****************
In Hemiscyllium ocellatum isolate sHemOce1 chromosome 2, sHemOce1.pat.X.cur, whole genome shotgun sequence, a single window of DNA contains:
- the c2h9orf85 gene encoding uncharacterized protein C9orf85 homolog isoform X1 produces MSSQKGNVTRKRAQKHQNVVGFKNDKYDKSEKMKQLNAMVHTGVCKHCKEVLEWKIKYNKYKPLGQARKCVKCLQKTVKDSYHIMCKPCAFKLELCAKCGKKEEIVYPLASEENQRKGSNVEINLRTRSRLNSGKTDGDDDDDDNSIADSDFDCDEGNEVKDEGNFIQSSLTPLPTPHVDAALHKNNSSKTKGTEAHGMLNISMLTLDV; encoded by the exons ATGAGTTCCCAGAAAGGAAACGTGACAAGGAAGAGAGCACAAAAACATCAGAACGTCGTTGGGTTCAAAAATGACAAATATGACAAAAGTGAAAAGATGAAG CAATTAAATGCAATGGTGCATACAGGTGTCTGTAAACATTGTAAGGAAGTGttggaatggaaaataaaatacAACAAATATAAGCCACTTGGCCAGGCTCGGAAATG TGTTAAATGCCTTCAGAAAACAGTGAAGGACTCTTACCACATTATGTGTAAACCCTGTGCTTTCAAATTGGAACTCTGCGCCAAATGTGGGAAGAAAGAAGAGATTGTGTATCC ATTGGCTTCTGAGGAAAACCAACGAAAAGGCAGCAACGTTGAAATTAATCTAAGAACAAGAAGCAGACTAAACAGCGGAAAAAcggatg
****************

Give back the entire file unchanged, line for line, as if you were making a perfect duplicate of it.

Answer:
In Hemiscyllium ocellatum isolate sHemOce1 chromosome 2, sHemOce1.pat.X.cur, whole genome shotgun sequence, a single window of DNA contains:
- the c2h9orf85 gene encoding uncharacterized protein C9orf85 homolog isoform X1 produces MSSQKGNVTRKRAQKHQNVVGFKNDKYDKSEKMKQLNAMVHTGVCKHCKEVLEWKIKYNKYKPLGQARKCVKCLQKTVKDSYHIMCKPCAFKLELCAKCGKKEEIVYPLASEENQRKGSNVEINLRTRSRLNSGKTDGDDDDDDNSIADSDFDCDEGNEVKDEGNFIQSSLTPLPTPHVDAALHKNNSSKTKGTEAHGMLNISMLTLDV; encoded by the exons ATGAGTTCCCAGAAAGGAAACGTGACAAGGAAGAGAGCACAAAAACATCAGAACGTCGTTGGGTTCAAAAATGACAAATATGACAAAAGTGAAAAGATGAAG CAATTAAATGCAATGGTGCATACAGGTGTCTGTAAACATTGTAAGGAAGTGttggaatggaaaataaaatacAACAAATATAAGCCACTTGGCCAGGCTCGGAAATG TGTTAAATGCCTTCAGAAAACAGTGAAGGACTCTTACCACATTATGTGTAAACCCTGTGCTTTCAAATTGGAACTCTGCGCCAAATGTGGGAAGAAAGAAGAGATTGTGTATCC ATTGGCTTCTGAGGAAAACCAACGAAAAGGCAGCAACGTTGAAATTAATCTAAGAACAAGAAGCAGACTAAACAGCGGAAAAAcggatg